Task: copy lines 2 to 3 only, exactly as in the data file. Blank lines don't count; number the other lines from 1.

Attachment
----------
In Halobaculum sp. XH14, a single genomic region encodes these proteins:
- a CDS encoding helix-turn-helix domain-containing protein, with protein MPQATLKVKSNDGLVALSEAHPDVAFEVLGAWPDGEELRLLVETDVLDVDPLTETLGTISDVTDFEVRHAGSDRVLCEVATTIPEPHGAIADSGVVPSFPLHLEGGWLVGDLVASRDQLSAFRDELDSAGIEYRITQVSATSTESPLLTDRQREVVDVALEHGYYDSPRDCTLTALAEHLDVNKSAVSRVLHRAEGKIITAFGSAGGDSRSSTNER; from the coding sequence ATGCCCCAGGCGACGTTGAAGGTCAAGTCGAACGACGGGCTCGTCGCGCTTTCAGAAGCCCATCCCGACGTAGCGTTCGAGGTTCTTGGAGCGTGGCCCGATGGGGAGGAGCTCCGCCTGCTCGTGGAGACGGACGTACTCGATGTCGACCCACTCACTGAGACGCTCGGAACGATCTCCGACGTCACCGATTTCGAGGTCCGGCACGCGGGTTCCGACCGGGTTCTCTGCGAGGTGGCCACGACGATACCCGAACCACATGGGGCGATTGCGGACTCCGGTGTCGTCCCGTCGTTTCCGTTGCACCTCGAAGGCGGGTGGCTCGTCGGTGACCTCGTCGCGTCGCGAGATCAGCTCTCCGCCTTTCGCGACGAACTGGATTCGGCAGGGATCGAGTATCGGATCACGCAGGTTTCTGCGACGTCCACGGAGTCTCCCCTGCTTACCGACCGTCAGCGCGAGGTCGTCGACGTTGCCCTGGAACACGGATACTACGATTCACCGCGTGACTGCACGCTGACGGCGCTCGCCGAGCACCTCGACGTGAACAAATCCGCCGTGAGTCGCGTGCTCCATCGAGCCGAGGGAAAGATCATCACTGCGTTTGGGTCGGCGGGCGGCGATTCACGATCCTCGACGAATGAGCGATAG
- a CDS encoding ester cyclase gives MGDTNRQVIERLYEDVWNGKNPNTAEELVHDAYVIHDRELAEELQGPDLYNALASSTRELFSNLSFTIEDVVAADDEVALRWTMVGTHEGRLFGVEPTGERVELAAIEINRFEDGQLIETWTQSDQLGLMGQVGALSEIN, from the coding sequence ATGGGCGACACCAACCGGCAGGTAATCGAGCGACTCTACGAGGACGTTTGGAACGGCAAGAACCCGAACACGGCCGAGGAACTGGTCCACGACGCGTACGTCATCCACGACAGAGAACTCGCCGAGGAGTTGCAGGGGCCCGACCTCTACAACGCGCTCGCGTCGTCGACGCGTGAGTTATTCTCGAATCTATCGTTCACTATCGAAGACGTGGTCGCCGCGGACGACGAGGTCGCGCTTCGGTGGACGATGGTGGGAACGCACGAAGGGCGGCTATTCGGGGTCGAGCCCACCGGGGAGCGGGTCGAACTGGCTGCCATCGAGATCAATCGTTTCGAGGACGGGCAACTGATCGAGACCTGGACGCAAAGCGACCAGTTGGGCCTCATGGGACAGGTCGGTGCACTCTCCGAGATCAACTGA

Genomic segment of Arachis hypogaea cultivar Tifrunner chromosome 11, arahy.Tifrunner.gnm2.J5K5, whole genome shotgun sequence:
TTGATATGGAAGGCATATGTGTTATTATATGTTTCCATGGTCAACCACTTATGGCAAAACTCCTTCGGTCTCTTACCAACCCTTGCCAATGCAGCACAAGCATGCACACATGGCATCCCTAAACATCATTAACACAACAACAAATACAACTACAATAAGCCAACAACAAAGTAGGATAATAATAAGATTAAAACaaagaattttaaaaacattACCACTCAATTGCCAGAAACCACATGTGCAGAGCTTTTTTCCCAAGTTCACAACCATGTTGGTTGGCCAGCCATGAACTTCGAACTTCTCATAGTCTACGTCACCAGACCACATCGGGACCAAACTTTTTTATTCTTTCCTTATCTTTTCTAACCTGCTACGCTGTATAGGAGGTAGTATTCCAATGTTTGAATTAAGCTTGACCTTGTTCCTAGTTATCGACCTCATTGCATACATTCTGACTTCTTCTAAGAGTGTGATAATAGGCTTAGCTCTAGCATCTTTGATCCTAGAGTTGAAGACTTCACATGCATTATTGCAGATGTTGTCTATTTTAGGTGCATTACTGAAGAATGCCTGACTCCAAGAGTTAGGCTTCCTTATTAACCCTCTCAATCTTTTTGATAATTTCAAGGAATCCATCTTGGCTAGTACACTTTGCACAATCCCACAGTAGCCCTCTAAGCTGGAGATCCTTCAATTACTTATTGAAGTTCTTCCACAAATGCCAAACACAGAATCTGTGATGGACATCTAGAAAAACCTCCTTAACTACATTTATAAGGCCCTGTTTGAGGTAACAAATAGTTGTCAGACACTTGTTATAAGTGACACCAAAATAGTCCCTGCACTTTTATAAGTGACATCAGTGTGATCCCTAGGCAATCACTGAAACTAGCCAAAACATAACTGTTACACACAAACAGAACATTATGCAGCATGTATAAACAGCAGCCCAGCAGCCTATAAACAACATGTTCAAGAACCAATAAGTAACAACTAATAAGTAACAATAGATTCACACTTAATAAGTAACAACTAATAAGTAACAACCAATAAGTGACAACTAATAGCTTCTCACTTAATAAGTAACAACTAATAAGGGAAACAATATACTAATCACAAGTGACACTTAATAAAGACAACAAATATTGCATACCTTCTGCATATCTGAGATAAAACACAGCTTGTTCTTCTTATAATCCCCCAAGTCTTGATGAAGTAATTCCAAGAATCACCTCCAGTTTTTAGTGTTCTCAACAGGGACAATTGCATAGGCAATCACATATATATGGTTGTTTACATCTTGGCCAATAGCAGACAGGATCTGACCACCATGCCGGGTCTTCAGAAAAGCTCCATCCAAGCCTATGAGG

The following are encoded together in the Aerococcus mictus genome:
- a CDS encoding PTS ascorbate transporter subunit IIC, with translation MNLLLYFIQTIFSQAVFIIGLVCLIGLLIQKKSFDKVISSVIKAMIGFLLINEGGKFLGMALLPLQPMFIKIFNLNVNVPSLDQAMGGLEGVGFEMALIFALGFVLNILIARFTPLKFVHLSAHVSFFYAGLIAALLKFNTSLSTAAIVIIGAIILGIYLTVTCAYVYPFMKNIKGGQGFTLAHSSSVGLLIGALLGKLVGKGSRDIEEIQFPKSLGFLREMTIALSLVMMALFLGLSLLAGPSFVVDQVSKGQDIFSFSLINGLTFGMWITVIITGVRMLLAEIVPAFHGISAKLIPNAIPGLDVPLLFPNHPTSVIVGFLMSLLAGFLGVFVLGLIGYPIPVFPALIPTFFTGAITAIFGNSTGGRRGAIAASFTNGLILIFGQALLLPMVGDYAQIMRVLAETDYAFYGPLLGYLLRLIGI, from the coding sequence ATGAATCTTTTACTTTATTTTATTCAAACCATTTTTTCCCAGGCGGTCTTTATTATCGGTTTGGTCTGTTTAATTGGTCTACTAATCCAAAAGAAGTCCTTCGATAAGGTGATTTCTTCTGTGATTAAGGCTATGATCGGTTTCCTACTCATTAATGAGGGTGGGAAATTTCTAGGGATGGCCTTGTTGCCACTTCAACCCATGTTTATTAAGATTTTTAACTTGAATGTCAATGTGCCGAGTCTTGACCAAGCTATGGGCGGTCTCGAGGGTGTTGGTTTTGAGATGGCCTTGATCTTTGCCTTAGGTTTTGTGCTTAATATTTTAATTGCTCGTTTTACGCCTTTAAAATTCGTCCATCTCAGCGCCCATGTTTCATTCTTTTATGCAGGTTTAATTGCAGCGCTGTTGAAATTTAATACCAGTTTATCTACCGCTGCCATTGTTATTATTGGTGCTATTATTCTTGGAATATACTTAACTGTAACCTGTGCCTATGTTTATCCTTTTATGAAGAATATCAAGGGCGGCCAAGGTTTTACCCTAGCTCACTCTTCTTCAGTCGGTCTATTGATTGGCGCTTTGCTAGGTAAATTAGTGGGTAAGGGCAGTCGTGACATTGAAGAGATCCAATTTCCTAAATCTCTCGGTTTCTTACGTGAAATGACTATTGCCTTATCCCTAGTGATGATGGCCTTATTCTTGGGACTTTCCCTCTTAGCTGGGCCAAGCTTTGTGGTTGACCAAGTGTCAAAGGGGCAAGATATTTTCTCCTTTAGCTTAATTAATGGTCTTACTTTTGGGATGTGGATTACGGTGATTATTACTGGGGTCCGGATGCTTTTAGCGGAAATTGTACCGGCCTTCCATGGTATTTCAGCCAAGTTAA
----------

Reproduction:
- a CDS encoding helix-turn-helix domain-containing protein, with protein MPQATLKVKSNDGLVALSEAHPDVAFEVLGAWPDGEELRLLVETDVLDVDPLTETLGTISDVTDFEVRHAGSDRVLCEVATTIPEPHGAIADSGVVPSFPLHLEGGWLVGDLVASRDQLSAFRDELDSAGIEYRITQVSATSTESPLLTDRQREVVDVALEHGYYDSPRDCTLTALAEHLDVNKSAVSRVLHRAEGKIITAFGSAGGDSRSSTNER; from the coding sequence ATGCCCCAGGCGACGTTGAAGGTCAAGTCGAACGACGGGCTCGTCGCGCTTTCAGAAGCCCATCCCGACGTAGCGTTCGAGGTTCTTGGAGCGTGGCCCGATGGGGAGGAGCTCCGCCTGCTCGTGGAGACGGACGTACTCGATGTCGACCCACTCACTGAGACGCTCGGAACGATCTCCGACGTCACCGATTTCGAGGTCCGGCACGCGGGTTCCGACCGGGTTCTCTGCGAGGTGGCCACGACGATACCCGAACCACATGGGGCGATTGCGGACTCCGGTGTCGTCCCGTCGTTTCCGTTGCACCTCGAAGGCGGGTGGCTCGTCGGTGACCTCGTCGCGTCGCGAGATCAGCTCTCCGCCTTTCGCGACGAACTGGATTCGGCAGGGATCGAGTATCGGATCACGCAGGTTTCTGCGACGTCCACGGAGTCTCCCCTGCTTACCGACCGTCAGCGCGAGGTCGTCGACGTTGCCCTGGAACACGGATACTACGATTCACCGCGTGACTGCACGCTGACGGCGCTCGCCGAGCACCTCGACGTGAACAAATCCGCCGTGAGTCGCGTGCTCCATCGAGCCGAGGGAAAGATCATCACTGCGTTTGGGTCGGCGGGCGGCGATTCACGATCCTCGACGAATGAGCGATAG
- a CDS encoding ester cyclase gives MGDTNRQVIERLYEDVWNGKNPNTAEELVHDAYVIHDRELAEELQGPDLYNALASSTRELFSNLSFTIEDVVAADDEVALRWTMVGTHEGRLFGVEPTGERVELAAIEINRFEDGQLIETWTQSDQLGLMGQVGALSEIN, from the coding sequence ATGGGCGACACCAACCGGCAGGTAATCGAGCGACTCTACGAGGACGTTTGGAACGGCAAGAACCCGAACACGGCCGAGGAACTGGTCCACGACGCGTACGTCATCCACGACAGAGAACTCGCCGAGGAGTTGCAGGGGCCCGACCTCTACAACGCGCTCGCGTCGTCGACGCGTGAGTTATTCTCGAATCTATCGTTCACTATCGAAGACGTGGTCGCCGCGGACGACGAGGTCGCGCTTCGGTGGACGATGGTGGGAACGCACGAAGGGCGGCTATTCGGGGTCGAGCCCACCGGGGAGCGGGTCGAACTGGCTGCCATCGAGATCAATCGTTTCGAGGACGGGCAACTGATCGAGACCTGGACGCAAAGCGACCAGTTGGGCCTCATGGGACAGGTCGGTGCACTCTCCGAGATCAACTGA